Today, the American Society of Hematology (ASH) released late-breaking abstracts in advance of the 2019 ASH Annual Meeting, Dec. 7-10 in Orlando, Florida. 

According to ASH, the six late-breaking abstracts are “the Program Committee's selections of the highest-impact abstracts, featuring substantive, novel, and groundbreaking data that were not available by the general abstract submission deadline and would otherwise not be presented at the ASH annual meeting.”

Among them is an important study, the CANDOR trial, which compared carfilzomib (Kyprolis®), dexamethasone, and daratumumab (Darzalex®) (KdD) to carfilzomib and dexamethasone (Kd) in relapsed/refractory multiple myeloma patients, and showed the added benefit of daratumumab.

The primary endpoint in this study was progression-free survival (PFS). Median PFS was “not reached” for KdD versus 15.8 months for Kd, a highly significant benefit. Benefit was sustained in multiple subgroups, including patients refractory to lenalidomide (Revlimid), and, significantly, more and deeper (MRD-negative) responses occurred with KdD. Overall, KdD is an excellent therapy in this patient population and had a favorable benefit-risk profile, which was very promising.

My ASH 2019 Preview blog focused on the most important myeloma oral presentations. But in addition to those are several hundred ASH 2019 posters. Among them, several themes emerge:

Role of cytogenetic abnormalities:

  • 1q+: Abstract #2193 (Chromosome 1q Amplification Is Associated with a History of Prior Malignancies Among Patients Newly Diagnosed with Multiple Myeloma) and abstract #4343 (1q21 Gain May Challenge the Role of t(4;14) As an Adverse Prognostic Marker of Multiple Myeloma)
  • t(11;14): Abstract #3066 (Outcomes of Patients with t(11;14) Multiple Myeloma: An International Myeloma Working Group Multicenter Study) and abstract #4580 (Role of High-Dose Melphalan and Autologous Stem Cell Transplantation in Multiple Myeloma Patients Presenting with t(11;14))

Importance of imaging

  • PET/CT combined with MRD testing: Abstract #3170 (Precision Medicine Based on the Achievement of Sustained Undetectable Minimal Residual Disease (MRD) By Next-Generation Flow (NGF) and Imaging Leads to Significant Reduction in Risk of Progression of Patients with Multiple Myeloma (MM)) and abstract #4321 (MRD Evaluation By PET/CT According to Deauville Criteria Combined with Multiparameter Flow Cytometry in Newly Diagnosed Transplant Eligible Multiple Myeloma (MM) Patients Enrolled in the Phase II Randomized Forte Trial)

Confirmation of the importance of MRD testing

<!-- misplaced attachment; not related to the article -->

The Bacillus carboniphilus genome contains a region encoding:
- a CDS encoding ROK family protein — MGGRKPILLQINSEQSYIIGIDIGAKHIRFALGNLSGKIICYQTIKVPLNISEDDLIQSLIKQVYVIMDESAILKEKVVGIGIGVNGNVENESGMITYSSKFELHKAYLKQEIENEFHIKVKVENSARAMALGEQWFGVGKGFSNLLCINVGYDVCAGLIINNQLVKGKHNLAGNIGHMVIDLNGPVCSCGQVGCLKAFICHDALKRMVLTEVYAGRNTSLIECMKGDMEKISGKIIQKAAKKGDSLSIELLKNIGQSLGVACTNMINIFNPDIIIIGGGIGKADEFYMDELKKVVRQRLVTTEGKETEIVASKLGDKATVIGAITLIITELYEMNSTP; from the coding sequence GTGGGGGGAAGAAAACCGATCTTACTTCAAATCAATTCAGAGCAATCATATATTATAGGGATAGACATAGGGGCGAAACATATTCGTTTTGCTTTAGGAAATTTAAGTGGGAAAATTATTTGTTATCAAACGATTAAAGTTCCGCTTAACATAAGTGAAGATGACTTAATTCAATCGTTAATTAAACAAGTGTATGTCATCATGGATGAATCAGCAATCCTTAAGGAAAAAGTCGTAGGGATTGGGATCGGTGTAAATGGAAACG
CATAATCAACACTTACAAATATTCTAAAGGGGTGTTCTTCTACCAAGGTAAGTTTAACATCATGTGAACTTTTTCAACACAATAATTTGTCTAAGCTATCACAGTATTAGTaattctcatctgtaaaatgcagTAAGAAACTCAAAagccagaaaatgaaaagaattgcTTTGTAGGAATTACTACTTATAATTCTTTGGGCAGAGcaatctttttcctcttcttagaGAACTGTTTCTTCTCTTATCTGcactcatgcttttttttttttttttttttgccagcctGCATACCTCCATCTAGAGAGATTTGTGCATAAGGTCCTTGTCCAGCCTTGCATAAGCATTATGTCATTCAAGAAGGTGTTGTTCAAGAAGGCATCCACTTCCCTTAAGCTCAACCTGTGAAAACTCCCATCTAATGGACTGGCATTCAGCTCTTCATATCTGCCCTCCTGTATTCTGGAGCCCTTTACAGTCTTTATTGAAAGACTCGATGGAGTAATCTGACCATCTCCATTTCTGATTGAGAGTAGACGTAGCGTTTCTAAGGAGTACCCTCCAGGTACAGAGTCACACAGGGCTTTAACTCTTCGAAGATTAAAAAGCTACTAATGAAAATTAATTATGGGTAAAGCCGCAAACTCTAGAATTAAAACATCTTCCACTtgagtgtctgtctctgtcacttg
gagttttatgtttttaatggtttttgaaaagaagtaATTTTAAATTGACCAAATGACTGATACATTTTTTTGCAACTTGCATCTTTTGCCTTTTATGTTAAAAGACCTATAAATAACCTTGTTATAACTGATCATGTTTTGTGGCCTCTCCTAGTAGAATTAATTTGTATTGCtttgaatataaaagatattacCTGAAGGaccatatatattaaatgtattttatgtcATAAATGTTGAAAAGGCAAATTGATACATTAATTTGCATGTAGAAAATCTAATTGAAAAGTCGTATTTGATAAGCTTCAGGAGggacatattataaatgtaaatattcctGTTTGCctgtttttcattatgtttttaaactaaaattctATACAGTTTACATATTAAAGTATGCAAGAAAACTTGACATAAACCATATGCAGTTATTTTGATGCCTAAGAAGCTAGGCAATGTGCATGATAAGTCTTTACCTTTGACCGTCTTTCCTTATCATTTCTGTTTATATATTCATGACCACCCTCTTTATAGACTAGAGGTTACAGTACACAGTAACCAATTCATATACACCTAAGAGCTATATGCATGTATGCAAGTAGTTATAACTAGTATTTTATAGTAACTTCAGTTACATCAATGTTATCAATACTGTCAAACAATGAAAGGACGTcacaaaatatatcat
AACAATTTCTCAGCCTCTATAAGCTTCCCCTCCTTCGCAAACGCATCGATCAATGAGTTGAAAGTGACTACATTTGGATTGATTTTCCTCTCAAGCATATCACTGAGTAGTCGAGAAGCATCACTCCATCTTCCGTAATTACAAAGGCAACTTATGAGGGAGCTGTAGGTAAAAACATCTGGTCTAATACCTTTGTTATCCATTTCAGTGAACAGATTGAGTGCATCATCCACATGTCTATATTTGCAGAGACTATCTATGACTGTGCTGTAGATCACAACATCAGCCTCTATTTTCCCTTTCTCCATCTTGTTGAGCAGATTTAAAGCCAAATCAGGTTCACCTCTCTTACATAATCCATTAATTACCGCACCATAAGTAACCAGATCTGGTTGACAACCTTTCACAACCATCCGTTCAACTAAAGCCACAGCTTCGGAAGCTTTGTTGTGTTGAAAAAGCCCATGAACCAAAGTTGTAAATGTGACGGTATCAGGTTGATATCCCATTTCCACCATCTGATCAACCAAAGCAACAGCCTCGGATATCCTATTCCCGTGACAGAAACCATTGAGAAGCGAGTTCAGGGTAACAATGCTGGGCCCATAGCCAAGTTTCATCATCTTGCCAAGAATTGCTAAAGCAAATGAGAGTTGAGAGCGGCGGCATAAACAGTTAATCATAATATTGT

• Abstract #4322: Forte trial results (Minimal Residual Disease Evaluation By Multiparameter Flow Cytometry and Next Generation Sequencing in the Forte Trial for Newly Diagnosed Multiple Myeloma Patients)
  • Abstract #4742: Meta-analysis findings (Expanded Meta-Analyses Confirms the Association between MRD and Long-Term Survival Outcomes in Multiple Myeloma (MM))

Potential role of mass spectrometry testing

  • Abstract #581 (Qip-Mass Spectrometry in High Risk Smoldering Multiple Myeloma Patients Included in the GEM-CESAR Trial: Comparison with Conventional and Minimal Residual Disease IMWG Response Assessment): MRD and QiP mass spectrometry in the CESAR trial 
  • Abstract #3090 (A Longitudinal Evaluation of Euroflow and Combined Quantitative Immunoprecipitation (QIP) and Free Light Chain (FLC) Mass Spectrometry (MS) in Functional High Risk Multiple Myeloma); abstract #4375 (Quantitative Immunoprecipitation Free Light Chain Mass Spectrometry (QIP-FLC-MS) Simplifies Monoclonal Protein Assessment and Provides Added Clinical Value in Systemic AL Amyloidosis): Both studies evaluate the role of mass spectrometry in amyloidosis.
  • Abstract #4377 (MALDI-TOF Mass Spectrometry in Serum for the Follow-up of Newly Diagnosed Multiple Myeloma Patients Treated with Daratumumab-Based Combination Therapy); abstract #4386 (Prognostic Implications of Serum Monoclonal Protein Positivity By Mass-Fix in Bone Marrow Minimal Residual Disease Negative (MRD-) Patients with Multiple Myeloma): Both studies evaluate the role of mass spectrometry in disease monitoring.

In addition, many individual treatment trial results will be reported at ASH. Two may be of particular interest:

  • Abstract #1888 (Updated Analysis of Bellini, a Phase 3 Study of Venetoclax or Placebo in Combination with Bortezomib and Dexamethasone in Patients with Relapsed/Refractory Multiple Myeloma): The follow-up of the venetoclax Bellini trial results
  • Abstract #3154 (Efficacy and Safety of CAR-T Therapy with Safety Switch Targeting Bcma for Patients with Relapsed/Refractory Multiple Myeloma in a Phase 1 Clinical Study): Results with a CAR T trial from Shanghai, China using CAR T cells with a “safety switch.”

There is little doubt that the 2019 ASH will be exciting and interesting. These few abstracts I have highlighted are certainly among those not to be missed. 
For additional analyses of 2019 ASH research presentations from the IMF, please tune in to these two programs:

  • "Making Sense of Treatment," the International Myeloma Working Group (IMWG) Live Stream Conference Series, Dec. 9, 8:30 – 9:30 pm ET. I will be joined by Dr. Joseph Mikhael (IMF Chief Medical Officer) and Dr. María-Victoria Mateos to tackle questions facing myeloma doctors and patients in light of study results presented at ASH. Available online, both live and archived.  
  • The Living Well teleconference “The Best of ASH 2019: What Patients and Caregivers Need to Know,” Jan. 9, 7:00 pm ET. This IMF teleconference summarizes research findings from the annual meeting for myeloma patients and caregivers.
     

 

 

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